Also from Stiles, Russ Suor focused on green production, urging manufacturers to look at ways they can improve their operations. Many changes can provide significant payback, he noted, especially by taking advantage of incentives offered by states and utilities. He pointed to woodworking companies that had brought in new energy efficient lighting into their facilities, and a company that put solar panels on its roof that were able to achieve a relatively short payback on their investment. Suor also urged wood product manufacturers to look at their waste, and suggested they look at production of densified wood fuels. Companies can take not only solid wood waste, but also engineered wood waste, and deliver it in pellets or pucks that can be sold to utilities as fuel.

To assist builders, architects and code officials looking to meet the growing demand for green, the National Association of Home Builders and the International Code Council will soon offer the National Green Building Standard, reported Allan Bilka, senior staff architect with ICC. What’s unique about the new document, he emphasized, is that as a consensus document, it will be ANSI-certified. He also noted that it covers all types of residential construction, including both low and high rise buildings, mixed use applications and entire subdivisions. Additionally, he noted to attendees, it also covers renovations and additions. “It’s really important that it addresses residential renovation, because it’s such a major part of the market. It’s also a core part of your business.”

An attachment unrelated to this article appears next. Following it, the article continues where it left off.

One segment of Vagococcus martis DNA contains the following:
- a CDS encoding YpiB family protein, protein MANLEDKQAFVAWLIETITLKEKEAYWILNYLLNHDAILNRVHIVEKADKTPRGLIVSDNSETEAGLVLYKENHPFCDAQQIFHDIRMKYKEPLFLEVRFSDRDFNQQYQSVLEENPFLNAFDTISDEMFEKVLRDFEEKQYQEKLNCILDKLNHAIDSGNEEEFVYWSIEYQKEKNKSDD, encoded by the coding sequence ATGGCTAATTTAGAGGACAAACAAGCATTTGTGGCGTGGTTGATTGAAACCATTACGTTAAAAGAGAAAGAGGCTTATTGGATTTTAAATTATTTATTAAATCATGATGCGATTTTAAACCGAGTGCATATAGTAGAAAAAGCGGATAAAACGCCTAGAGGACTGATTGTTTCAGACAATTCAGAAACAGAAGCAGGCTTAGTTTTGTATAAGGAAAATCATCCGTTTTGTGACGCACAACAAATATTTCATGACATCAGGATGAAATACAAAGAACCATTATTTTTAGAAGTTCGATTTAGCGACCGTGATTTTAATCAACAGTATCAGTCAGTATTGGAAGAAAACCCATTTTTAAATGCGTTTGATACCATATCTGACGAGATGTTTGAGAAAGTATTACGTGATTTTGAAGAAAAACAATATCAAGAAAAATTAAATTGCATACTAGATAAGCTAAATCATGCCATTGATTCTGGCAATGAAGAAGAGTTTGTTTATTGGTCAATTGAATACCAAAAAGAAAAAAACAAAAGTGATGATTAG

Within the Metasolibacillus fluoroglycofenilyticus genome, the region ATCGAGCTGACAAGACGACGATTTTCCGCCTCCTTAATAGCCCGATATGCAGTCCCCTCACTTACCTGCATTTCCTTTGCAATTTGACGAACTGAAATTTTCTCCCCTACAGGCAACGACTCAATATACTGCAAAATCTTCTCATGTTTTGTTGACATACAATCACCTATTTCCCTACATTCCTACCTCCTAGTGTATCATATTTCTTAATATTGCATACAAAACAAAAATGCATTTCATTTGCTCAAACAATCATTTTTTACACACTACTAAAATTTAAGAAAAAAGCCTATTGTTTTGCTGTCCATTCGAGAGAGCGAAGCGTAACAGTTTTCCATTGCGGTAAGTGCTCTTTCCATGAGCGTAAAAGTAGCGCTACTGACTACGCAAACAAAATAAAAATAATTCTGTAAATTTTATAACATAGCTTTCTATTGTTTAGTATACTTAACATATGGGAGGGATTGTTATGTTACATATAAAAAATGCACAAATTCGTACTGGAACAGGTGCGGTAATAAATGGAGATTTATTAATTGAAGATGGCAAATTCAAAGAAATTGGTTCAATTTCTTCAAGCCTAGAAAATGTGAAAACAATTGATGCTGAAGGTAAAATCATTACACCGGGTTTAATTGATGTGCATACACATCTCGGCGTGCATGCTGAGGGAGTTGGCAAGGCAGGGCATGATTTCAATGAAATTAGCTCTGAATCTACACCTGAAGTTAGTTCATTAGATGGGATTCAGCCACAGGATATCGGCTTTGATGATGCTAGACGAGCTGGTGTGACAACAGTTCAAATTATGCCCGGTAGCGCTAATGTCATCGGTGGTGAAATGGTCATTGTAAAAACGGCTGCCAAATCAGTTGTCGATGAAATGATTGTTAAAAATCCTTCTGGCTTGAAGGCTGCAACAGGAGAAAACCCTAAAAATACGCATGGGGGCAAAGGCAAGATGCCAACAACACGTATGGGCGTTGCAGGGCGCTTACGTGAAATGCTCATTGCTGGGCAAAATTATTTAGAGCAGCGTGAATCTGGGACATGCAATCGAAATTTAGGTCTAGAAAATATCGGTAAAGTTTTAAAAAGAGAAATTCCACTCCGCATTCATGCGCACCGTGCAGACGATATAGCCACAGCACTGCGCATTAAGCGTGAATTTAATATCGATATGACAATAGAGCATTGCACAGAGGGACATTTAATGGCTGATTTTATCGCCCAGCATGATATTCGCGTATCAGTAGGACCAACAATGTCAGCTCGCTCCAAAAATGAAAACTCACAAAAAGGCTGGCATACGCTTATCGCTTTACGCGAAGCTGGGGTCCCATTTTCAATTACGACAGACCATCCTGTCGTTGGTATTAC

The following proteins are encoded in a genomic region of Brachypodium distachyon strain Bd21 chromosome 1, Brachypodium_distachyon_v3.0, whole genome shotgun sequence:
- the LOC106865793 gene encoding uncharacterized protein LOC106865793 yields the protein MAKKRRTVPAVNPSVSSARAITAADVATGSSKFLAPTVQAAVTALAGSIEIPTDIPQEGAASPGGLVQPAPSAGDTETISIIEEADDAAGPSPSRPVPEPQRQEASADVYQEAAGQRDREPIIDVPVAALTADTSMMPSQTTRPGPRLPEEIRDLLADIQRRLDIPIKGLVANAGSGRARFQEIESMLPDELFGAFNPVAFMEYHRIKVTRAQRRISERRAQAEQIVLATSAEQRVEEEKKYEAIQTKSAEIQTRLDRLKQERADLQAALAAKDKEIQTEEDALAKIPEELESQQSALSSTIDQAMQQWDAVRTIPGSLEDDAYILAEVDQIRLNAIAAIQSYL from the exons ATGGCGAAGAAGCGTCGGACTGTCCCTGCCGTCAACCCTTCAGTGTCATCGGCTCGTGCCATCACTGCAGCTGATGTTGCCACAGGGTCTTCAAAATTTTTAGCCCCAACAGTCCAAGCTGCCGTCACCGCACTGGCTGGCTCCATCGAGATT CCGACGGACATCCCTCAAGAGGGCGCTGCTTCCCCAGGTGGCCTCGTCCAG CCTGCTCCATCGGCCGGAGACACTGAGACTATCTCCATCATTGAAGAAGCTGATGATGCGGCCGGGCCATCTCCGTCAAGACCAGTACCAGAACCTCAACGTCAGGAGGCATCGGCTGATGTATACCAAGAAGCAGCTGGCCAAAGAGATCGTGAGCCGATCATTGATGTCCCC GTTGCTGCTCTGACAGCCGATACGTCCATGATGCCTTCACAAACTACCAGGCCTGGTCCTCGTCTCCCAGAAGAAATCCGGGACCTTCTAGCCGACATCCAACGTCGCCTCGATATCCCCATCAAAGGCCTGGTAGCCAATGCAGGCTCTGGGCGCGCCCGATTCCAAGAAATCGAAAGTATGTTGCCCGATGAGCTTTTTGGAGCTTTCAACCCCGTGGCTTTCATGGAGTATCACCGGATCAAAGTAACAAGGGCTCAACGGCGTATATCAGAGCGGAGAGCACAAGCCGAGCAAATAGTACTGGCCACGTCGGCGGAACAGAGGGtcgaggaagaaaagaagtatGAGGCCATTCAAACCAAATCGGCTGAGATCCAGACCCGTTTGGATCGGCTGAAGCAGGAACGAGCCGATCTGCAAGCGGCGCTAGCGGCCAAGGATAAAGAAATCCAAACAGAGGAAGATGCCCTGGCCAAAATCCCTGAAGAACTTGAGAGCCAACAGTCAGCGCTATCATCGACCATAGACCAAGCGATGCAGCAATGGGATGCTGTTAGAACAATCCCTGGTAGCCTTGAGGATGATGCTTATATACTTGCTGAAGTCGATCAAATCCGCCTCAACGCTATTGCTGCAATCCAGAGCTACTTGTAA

An important goal of the new standard was to make it “affordable to be green,” Bilka continued. Enforceability was also a key factor, with the standard written in such a way that a local building official can look at it and see if the building meets the requirements. He also pointed out some of the specific references to windows and doors in the new standard (a more detailed look at provisions covered in the NAHB/ICC document is also available on Window & Door’s Web site.)